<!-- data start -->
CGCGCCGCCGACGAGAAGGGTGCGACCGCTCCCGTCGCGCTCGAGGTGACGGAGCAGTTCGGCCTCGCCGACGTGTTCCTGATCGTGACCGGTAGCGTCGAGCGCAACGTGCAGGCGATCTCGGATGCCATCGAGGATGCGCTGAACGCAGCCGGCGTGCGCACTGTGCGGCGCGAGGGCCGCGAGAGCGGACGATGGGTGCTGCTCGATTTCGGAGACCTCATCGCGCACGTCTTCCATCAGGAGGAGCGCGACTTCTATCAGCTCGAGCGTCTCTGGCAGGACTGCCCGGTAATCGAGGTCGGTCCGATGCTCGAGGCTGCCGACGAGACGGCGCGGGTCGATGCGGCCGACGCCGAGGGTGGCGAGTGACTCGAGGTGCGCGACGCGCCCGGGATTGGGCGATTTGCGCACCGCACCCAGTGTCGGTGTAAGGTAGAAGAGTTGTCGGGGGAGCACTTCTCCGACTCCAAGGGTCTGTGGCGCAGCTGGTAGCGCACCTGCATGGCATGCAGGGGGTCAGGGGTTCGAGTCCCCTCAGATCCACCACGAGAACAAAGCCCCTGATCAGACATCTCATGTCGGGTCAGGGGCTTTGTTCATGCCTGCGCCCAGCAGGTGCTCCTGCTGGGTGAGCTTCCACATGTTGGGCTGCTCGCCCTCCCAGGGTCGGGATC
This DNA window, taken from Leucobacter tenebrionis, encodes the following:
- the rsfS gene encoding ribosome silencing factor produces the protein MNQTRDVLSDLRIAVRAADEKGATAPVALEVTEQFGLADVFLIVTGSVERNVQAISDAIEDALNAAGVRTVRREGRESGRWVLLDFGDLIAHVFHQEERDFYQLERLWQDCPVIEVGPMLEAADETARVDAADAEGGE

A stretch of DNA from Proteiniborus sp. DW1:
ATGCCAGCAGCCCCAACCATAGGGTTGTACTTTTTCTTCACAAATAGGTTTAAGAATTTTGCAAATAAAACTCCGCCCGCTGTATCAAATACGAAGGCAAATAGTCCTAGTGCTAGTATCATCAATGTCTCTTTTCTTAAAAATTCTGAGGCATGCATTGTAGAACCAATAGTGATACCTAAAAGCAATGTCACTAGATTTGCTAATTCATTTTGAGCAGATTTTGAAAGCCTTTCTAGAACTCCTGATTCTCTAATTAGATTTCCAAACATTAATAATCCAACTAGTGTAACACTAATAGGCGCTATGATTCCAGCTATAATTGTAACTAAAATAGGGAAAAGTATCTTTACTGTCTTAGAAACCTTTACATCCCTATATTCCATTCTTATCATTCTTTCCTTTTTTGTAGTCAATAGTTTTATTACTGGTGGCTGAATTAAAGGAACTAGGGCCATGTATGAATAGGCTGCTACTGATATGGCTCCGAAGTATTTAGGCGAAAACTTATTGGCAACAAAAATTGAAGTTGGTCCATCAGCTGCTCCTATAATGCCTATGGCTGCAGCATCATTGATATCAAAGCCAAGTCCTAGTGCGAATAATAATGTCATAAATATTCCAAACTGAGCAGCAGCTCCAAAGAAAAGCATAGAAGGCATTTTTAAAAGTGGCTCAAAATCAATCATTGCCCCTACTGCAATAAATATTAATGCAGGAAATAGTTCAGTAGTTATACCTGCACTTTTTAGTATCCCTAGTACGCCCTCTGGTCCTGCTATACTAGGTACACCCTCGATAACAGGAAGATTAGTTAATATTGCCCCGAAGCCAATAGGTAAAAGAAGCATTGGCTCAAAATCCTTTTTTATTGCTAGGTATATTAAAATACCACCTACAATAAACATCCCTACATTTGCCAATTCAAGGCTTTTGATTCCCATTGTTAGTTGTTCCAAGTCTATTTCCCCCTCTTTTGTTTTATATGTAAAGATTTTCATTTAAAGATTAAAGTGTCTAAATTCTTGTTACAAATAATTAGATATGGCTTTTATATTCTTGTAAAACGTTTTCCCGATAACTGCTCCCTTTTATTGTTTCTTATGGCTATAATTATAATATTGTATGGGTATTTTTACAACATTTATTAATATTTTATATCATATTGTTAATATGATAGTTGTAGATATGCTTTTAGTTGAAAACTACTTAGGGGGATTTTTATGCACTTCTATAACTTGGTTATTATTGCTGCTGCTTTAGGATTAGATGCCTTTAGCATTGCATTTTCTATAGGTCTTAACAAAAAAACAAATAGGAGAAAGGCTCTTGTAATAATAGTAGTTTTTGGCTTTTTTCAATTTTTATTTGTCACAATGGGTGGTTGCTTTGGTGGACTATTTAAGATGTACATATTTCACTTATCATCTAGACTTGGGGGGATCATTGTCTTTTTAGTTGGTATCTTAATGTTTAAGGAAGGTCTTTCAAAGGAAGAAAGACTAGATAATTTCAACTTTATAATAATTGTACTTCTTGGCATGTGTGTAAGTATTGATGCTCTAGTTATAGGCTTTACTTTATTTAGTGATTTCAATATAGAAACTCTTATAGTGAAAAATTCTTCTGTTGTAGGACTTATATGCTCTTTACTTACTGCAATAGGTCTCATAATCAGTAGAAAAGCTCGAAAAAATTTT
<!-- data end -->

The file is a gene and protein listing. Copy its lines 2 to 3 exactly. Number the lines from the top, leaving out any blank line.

This DNA window, taken from Leucobacter tenebrionis, encodes the following:
- the rsfS gene encoding ribosome silencing factor produces the protein MNQTRDVLSDLRIAVRAADEKGATAPVALEVTEQFGLADVFLIVTGSVERNVQAISDAIEDALNAAGVRTVRREGRESGRWVLLDFGDLIAHVFHQEERDFYQLERLWQDCPVIEVGPMLEAADETARVDAADAEGGE